A LETTER FROM SIAM.
[To the Editor of the SPECTATOR.]
is truly a pleasure in these troubled times to be able to write from a country which is at peace with the world and at peace with herself. Stray tentacles of the Bolshevist octopus have indeed, during the last few months, spread to us here in the backwash of the China seas, but have been sum- marily lopped off by the Government, who took drastic action. However, the agitator from China makes little headway with his own contented compatriots in the country, and finds no ears lent to him by the Siamese.
Yet a year ago, when King Prajadipok came to the throne, there was a menace to internal peace. Many thousands of Government officials of all grades were dismissed, or more politely " retrenched," in the interests of economy. But no trouble arose ; the submission of the unfortunate was amazing, even considering the ingrained-habit of obedience to authority in the people of this absolute monarchy. The need for such wholesale retrenchment is a significant incident in the growth of modern Siam. As a result of her adoption of Western ideas of Government administration during the last fifty years, she is approaching her cross-roads, where a choice must be made between full development of the country or mere consolidation of the ground gained. The organization of the Government Departments on European lines produced and absorbed an army of officials. The last generations of upper- class Siamese as apart from the peasants have become officials, and naturally there is no room at present for the younger generation.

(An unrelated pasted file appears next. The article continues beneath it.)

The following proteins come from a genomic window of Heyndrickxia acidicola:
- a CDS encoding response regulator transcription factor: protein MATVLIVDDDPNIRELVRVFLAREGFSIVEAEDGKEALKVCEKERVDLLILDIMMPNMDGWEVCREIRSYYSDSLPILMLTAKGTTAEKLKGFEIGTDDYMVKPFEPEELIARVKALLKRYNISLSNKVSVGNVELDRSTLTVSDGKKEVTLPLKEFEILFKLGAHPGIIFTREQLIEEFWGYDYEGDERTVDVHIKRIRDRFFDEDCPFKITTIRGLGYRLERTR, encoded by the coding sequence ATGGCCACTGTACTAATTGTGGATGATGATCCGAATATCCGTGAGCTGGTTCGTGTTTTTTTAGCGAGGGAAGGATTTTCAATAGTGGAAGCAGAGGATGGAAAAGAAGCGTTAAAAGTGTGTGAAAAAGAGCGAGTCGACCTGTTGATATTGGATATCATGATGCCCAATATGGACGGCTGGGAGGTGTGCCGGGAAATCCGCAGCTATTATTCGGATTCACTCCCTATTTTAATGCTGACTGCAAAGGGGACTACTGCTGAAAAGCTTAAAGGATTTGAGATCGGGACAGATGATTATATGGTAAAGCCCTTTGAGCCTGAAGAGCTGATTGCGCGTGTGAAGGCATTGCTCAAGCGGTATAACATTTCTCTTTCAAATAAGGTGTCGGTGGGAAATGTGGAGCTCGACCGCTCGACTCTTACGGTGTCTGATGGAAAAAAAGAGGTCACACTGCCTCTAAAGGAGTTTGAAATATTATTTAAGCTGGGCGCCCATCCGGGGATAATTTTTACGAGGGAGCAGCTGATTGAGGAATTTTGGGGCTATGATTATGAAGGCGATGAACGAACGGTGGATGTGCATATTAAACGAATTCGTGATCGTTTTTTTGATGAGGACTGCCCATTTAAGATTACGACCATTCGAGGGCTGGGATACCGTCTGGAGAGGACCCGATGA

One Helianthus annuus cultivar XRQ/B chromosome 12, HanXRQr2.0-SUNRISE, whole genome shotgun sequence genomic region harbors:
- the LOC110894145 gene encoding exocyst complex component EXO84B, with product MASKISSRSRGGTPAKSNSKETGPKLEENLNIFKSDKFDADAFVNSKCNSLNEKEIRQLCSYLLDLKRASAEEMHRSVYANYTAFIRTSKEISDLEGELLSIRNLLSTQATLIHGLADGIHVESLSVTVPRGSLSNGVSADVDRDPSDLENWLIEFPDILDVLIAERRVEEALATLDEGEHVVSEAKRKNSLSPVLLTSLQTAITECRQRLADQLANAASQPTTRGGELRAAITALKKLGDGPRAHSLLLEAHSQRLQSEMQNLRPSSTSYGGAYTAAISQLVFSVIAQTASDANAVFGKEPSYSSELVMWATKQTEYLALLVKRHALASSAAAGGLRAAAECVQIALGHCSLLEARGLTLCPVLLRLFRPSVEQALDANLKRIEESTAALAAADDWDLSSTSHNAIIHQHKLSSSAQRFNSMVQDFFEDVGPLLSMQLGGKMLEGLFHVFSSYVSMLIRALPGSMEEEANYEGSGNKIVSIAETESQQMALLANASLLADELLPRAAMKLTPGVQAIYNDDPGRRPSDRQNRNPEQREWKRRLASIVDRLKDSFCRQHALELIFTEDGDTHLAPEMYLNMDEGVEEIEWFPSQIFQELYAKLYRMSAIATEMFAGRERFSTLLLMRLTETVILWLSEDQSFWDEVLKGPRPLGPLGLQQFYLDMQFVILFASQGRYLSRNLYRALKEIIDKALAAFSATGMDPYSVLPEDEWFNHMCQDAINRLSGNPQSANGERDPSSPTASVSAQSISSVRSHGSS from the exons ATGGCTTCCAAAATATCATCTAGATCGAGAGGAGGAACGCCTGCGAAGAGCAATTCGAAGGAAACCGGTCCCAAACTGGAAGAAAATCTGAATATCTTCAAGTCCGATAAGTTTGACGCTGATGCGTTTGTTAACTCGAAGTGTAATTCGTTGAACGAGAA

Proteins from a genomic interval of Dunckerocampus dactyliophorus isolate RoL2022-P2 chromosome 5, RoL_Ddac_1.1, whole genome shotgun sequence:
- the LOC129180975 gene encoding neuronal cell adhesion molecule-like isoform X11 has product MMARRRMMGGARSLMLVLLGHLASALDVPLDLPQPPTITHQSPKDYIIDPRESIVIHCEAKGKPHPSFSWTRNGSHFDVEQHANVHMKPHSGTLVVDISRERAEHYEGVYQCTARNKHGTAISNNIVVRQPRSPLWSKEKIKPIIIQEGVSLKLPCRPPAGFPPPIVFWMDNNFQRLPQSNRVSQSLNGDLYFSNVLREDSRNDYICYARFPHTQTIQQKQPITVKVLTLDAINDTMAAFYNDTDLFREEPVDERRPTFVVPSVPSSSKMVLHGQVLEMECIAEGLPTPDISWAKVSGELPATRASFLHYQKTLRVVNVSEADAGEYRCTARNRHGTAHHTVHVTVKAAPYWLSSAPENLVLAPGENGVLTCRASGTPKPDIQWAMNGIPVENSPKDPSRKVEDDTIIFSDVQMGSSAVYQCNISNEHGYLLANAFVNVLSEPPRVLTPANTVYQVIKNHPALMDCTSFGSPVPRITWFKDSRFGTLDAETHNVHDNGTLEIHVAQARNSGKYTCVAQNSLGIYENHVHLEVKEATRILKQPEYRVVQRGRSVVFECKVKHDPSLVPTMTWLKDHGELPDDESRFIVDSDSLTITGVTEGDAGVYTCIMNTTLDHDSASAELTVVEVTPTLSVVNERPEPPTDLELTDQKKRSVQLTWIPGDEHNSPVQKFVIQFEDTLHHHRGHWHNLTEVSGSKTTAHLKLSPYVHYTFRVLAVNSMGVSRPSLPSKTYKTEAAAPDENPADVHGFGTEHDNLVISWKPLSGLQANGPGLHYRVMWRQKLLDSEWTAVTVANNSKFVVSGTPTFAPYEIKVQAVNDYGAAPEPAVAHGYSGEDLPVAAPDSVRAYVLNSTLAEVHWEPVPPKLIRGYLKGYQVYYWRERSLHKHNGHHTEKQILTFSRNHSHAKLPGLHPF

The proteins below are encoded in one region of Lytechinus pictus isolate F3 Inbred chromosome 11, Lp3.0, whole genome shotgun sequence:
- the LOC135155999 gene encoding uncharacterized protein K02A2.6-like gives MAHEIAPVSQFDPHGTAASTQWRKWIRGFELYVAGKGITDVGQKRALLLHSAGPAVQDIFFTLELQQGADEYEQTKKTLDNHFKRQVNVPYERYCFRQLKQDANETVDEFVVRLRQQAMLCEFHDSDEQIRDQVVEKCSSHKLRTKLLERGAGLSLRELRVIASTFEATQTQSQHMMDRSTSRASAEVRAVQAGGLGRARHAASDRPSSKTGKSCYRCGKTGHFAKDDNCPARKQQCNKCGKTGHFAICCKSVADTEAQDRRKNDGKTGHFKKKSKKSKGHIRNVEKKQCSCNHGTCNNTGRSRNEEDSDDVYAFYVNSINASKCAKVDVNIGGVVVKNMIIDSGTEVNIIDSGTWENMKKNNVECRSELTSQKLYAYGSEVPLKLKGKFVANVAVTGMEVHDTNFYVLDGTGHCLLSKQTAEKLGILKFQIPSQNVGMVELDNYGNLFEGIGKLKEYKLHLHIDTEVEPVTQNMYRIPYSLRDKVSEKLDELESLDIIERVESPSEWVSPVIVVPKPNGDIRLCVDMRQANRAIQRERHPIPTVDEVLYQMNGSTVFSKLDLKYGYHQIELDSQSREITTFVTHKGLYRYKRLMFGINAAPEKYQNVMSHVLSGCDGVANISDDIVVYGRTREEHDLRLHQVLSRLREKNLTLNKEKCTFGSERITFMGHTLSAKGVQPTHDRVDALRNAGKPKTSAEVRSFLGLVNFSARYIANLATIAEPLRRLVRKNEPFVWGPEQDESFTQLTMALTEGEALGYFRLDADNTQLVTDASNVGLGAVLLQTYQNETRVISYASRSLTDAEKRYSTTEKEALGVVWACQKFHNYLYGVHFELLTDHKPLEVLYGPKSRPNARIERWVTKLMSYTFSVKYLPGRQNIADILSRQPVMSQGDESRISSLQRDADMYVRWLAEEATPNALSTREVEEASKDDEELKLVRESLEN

The need for the drastic economy of last year was, perhaps, mainly due to the extravagance of King Rama VI., who was a man of letters too generous to be an absolute monarch with a country's revenue at his disposal. But he only acceler- ated the coming of an inevitable situation. The administra- tive machine of the country has practically reached the limits of its expansion, and the young Siamese of to-day can no longer look forward to a soft Government job as the goal of his desires. The Minister of Education is trying to interest him in commerce, but as yet there is not a single native Siamese commercial firm of any standing in the country. The ubiqui- tous John Chinaman, and a few European and Indian firms have a monopoly.
Exciting news to us is that a baby white elephant was born some months ago in our Northern teak forests, and this augurs well for the prosperity of the country. The baby has a happy life before him, and soon (he has already met the King at Chiengmai) he will be brought down to Bangkok with all the splendid ancient pageantry, and installed among his peers in the Royal stables.—I am, Sir, &c.,
YOUR SIAM CORRESPONDENT.